Monday, June 26, 2006

Another Reason to Grow Organic

The results from a study funded by Michael J. Fox's Parkinson Foundation, the first large-scale analysis of its kind, were announced today by the Harvard School of Public Health.

People routinely exposed to various pesticides had a 70% (seventy!) greater likelihood of developing Parkinson's Disease. When results were correlated for age, gender, and other risk factors, this enormous discrepancy clearly emerged.

Ask what the gardener is putting on your lawn to make it so green. Read the labels on 'bug spray', the kind you use outdoors on plants and the kind you use indoors. Think about how many pesticides simply build up in one's system, and how exposure is lifetime cumulative to many of the worst. Is it really worth it?

Sunday, June 18, 2006

Not a Good Week: Garden Destruction

I'm getting through this past week by gritting my teeth and doing what I can. It turns out that my 22-inch wide raised beds next to the patio were on the wrong side of the property line. So I had to move them. With mature plants. If you are cringing, yes, you get it.

I was able to keep the rootballs of many things intact, and move them into the big tubs that I usually use to pick up compost from the local recycling center.

My little herb garden seems okay so far, knock on wood, though the chamomile is still wilty, it had fairly deep roots. The peppers and eggplants were relatively shallow-rooted (6 - 10 inches) and seem to be doing okay so far. The tomatillos are reasonably perky, though they are starting to lose leaf color. I have some VF-11 and am going to try foliar feeding. Very intimidated, have not tried this before. I have been spraying the tomato & tomatillo plants down periodically with plain water, to try to compensate for the lost feeder roots, to keep the foliage from dying off.

The tomatoes are the hardest hit. The magnificent Aunt Ruby's German Green is still mostly wilted, though some bottom and midsection leaf recovery. The Hawaiian Pineapple has come mostly back to life, am cautiously hoping. The Santa Clara Canner is still fairly wilty, really goofed the rootball on that one. The tricolor Italian pole beans are a total loss, alas, even though I moved their rootballs and trellis section carefully.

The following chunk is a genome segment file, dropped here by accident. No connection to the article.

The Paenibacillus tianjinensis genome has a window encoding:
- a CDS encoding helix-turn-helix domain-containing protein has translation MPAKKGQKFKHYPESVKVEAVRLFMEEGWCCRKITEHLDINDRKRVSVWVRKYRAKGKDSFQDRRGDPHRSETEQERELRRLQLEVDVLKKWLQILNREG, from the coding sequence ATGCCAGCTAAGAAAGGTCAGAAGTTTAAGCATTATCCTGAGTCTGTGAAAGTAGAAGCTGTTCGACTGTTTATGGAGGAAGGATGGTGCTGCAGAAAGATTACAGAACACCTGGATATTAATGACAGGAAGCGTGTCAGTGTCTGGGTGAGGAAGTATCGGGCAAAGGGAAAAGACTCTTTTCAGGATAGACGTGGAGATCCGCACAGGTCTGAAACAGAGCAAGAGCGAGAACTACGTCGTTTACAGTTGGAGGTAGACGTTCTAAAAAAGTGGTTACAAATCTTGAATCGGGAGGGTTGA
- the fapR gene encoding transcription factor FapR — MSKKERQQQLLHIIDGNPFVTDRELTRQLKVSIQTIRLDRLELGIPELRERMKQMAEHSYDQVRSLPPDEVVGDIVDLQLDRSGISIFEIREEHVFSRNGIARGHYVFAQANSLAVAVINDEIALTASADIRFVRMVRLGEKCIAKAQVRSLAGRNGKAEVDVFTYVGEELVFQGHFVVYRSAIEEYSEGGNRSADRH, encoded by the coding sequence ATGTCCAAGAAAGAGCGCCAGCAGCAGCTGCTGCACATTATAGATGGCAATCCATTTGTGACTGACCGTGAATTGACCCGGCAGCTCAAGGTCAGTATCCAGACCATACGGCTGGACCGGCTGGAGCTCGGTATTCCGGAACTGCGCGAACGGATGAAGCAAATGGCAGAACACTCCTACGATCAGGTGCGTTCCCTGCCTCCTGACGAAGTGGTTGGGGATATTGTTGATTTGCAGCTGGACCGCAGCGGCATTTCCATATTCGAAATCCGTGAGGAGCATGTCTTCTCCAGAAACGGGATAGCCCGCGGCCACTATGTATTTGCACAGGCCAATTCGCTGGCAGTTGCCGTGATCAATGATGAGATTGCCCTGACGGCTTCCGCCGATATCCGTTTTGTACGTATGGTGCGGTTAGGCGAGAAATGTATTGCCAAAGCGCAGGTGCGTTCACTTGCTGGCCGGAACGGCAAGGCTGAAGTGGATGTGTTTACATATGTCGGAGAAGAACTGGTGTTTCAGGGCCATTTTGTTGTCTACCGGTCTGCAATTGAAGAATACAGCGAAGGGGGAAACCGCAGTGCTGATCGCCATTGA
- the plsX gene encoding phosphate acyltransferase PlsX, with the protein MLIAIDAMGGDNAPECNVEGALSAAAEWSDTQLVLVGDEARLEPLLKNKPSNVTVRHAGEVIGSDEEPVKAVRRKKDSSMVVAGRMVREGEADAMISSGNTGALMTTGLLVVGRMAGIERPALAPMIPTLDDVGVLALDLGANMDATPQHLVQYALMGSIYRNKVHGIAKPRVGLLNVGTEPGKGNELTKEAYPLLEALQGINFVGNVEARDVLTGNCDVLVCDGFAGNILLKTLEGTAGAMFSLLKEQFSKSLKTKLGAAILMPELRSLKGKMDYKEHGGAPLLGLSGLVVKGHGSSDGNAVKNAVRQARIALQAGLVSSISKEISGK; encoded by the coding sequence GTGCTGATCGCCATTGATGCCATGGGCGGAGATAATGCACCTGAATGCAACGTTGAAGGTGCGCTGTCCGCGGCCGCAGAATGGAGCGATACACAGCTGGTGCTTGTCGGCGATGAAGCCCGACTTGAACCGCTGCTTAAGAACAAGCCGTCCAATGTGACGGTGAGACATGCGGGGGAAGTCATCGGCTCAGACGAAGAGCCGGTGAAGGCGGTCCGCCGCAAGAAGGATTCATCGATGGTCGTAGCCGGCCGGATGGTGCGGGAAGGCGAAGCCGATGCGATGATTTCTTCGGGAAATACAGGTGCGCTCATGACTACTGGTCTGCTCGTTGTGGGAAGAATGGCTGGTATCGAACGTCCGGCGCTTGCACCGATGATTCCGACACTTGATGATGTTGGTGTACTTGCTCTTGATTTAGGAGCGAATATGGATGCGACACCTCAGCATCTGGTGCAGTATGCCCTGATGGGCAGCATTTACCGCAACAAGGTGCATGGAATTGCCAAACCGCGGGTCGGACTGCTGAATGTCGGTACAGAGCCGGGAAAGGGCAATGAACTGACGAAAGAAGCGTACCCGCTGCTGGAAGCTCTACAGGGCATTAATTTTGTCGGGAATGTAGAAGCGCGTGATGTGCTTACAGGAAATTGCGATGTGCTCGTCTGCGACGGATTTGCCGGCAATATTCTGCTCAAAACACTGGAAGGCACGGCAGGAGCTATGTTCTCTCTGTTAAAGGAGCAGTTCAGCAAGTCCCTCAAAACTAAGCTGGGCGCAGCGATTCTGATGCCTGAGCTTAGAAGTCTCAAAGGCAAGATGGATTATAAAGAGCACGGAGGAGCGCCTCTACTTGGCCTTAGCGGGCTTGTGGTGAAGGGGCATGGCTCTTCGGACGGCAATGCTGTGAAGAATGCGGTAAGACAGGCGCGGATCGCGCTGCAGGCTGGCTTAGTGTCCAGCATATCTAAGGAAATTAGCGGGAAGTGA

I ordered a bunch of self-watering planters from Gardener's Supply, quite the budget-breaker, but at least they'll last for many years, and can go up on the patio. I may need to move the greenhouse, too, as there's a gas maintainance cover there. I don't want to risk having to yank everything out of the greenhouse some winter if they need to work on the gas. Mike is trying to argue that will not happen, but then I listened to him and to the property manager when the issue of the property line first came up about 6 - 8 weeks ago. They said 'no, no, don't move anything yet, you may not have to'. But if I'd moved stuff there and then, while the tomatoes were still under a couple feet tall, I wouldn't have the carnage of today.

The last planter has the bulk of my Scarlet Runner beans, going up 6 feet of trellis, the Black Cherry tomato, and the Noir de Crimee black tomato. I am going to have to face moving it today. Sometimes I think I should just rip the plants out and put them in the yard waste recycling bin and start over, but I cringe at the thought. I need to do one or the other, though-- move them again into a self-watering planter and hope they recover, or start new seedlings. We still have 60 - 90 reasonable growing days, in theory, though I don't think tomato seeds started now would get to bear before the August heat shutdown. They might still bear in the cooler September weather, though.

I may post pix later. Right now I'm too overwhelmed by it all. I shouldn't be, I suppose, as I still have my garden squares on the other side of the yard, with my paste tomatoes, my Tigerella and Green Zebra, and a couple of other things. Not like those poor folks in South Central Los Angeles, who just lost their community gardens of a generation or more. But it still majorly sucks.

Saturday, June 10, 2006

Garden Desktop: Rainbow Chard

Rainbow chard is aptly named, covering almost the whole spectrum. It's delicious as well as beautiful. Young, tender leaves and stalks can be used to brighten up salads, while the mature chard makes a tasty steamed green similar to spinach. Let your chard go too long, until it's huge and tough? Use it in recipes that require chopped kale, it's a fair substitute. Chard comes in many colors, and to my way of thinking, the more the better! This is a widely available cultivar called 'Bright Lights'. I think it lives up to its name quite well!